On November 28, the state of Iowa's new Renewable Fuels Infrastructure Board (RFIB) met to distribute funds and implement rules to help carry out the Iowa Renewable Fuels Standard that was enacted by the Legislature earlier this year.
"The Iowa Corn Growers Association (ICGA) is very pleased that the board issued 18 more grants to help install E85 and biodiesel infrastructure facilities around the state," says Mindy Larsen-Poldberg, ICGA's director of government relations. This brings the total to 27 new Iowa projects, using nearly $650,000 of the cost-share money in this program.
However, one important issue still remaining is how long must a retailer be required to offer E85 or biodiesel if they receive grant money.
Program fosters E85, biodiesel availability
At the September meeting, ICGA supported a compromise position based on a four-year sliding scale (the old program required four years) plus a waiver requirement. In order to stop selling E85 or biodiesel, a retailer would have to come before the board and ask for a waiver and show two things: First, that they sold the product in "good faith," and second, that their business would experience "financial hardship" if required to continue selling E85 or biodiesel. In September, this issue was tabled.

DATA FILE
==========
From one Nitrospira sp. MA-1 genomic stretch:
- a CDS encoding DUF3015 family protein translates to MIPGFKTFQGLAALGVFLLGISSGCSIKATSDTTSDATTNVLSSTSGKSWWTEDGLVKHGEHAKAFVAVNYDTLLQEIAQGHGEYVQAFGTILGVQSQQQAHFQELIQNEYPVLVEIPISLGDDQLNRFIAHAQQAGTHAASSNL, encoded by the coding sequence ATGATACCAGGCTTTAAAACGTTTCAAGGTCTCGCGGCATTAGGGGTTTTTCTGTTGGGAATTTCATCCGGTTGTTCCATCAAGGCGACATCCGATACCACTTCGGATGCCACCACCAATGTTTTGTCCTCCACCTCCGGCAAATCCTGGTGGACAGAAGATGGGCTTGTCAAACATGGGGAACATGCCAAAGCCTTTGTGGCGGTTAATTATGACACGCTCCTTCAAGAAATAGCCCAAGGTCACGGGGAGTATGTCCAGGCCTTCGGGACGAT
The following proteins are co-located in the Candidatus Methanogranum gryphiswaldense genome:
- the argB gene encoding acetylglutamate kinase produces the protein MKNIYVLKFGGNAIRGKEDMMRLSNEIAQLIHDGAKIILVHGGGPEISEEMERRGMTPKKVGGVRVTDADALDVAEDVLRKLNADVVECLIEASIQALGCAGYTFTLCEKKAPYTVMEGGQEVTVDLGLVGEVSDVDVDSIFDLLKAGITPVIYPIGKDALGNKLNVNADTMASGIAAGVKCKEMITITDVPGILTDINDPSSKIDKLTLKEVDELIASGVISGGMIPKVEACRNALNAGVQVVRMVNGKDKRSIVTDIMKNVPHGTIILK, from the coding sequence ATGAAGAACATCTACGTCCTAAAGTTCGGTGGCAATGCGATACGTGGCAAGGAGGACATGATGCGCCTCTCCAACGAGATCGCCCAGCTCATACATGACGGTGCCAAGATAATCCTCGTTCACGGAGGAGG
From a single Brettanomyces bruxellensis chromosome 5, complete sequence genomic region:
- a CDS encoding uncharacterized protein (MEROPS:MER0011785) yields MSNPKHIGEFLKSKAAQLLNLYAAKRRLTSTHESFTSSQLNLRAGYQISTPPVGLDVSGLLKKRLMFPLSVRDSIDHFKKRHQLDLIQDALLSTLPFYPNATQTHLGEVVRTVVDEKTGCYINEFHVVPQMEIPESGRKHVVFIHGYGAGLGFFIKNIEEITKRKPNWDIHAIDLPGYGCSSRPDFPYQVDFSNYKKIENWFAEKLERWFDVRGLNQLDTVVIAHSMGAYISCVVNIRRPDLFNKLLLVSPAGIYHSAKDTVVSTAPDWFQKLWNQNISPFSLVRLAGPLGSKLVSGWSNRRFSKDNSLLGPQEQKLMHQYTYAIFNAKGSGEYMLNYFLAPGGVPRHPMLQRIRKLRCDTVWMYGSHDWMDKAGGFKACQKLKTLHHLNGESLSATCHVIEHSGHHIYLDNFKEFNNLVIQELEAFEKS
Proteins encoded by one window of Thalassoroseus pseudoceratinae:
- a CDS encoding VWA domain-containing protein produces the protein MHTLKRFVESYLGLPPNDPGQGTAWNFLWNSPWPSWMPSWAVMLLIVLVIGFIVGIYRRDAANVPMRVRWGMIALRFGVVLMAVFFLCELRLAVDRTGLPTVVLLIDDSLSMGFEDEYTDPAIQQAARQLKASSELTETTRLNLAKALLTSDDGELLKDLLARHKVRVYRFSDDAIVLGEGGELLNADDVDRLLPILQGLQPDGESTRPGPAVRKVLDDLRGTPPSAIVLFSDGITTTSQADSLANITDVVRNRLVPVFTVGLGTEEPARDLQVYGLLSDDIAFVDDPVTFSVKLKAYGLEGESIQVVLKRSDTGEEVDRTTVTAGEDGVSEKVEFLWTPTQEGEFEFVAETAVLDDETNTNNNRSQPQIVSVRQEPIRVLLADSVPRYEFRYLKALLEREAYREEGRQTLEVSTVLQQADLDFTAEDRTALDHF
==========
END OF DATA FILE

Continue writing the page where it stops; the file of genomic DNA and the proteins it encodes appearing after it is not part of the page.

"This waiver issue is important because contracts will be written in the next few weeks for these grants that were awarded last week," says Larsen-Poldberg. "Without the required waiver in the rules, the Iowa Department of Economic Development's interpretation is that after three years and one day, a retailer can convert to nonrenewable fuel without showing cause or obtaining board permission. ICGA believes the law does not support this interpretation."
After some debate at the November 28 meeting, the RFIB board again tabled this issue until their next meeting, which will not be until February 22. Opposing the motion to table included the ICGA, Iowa Farm Bureau, Iowa Grocers Association and the Iowa Renewable Fuels Association. The RFIB rules eventually will go to the state Legislature's Administrative Rules Review Committee.
Renewable Fuel Board is making progress
Despite having met only three times, the RFIB has accomplished much to improve consumer access to renewable fuels in Iowa, says Yvonne Wente. She is a farmer from Waverly, Iowa, who is the Iowa Soybean Association's representative on the RFIB. She is also vice-chairman of the RFIB.
"Since it's startup in September, the RFIB has elected its leaders, established operational schedules, approved its governing rules, approved some grant applications and awarded more than $600,000 in cost share, renewable fuel infrastructure projects," says Wente.
Wente is very proud of the progress being made by the group. "We have met only a few times, and despite a short organizational time frame, we are accomplishing what we intended to do. That is, get funding out to the countryside as quickly as possible in a way that ensures quality projects. As a soybean and corn producer, I am pleased with what we've accomplished to promote biodiesel and ethanol, and to make these fuels more available to consumers in Iowa."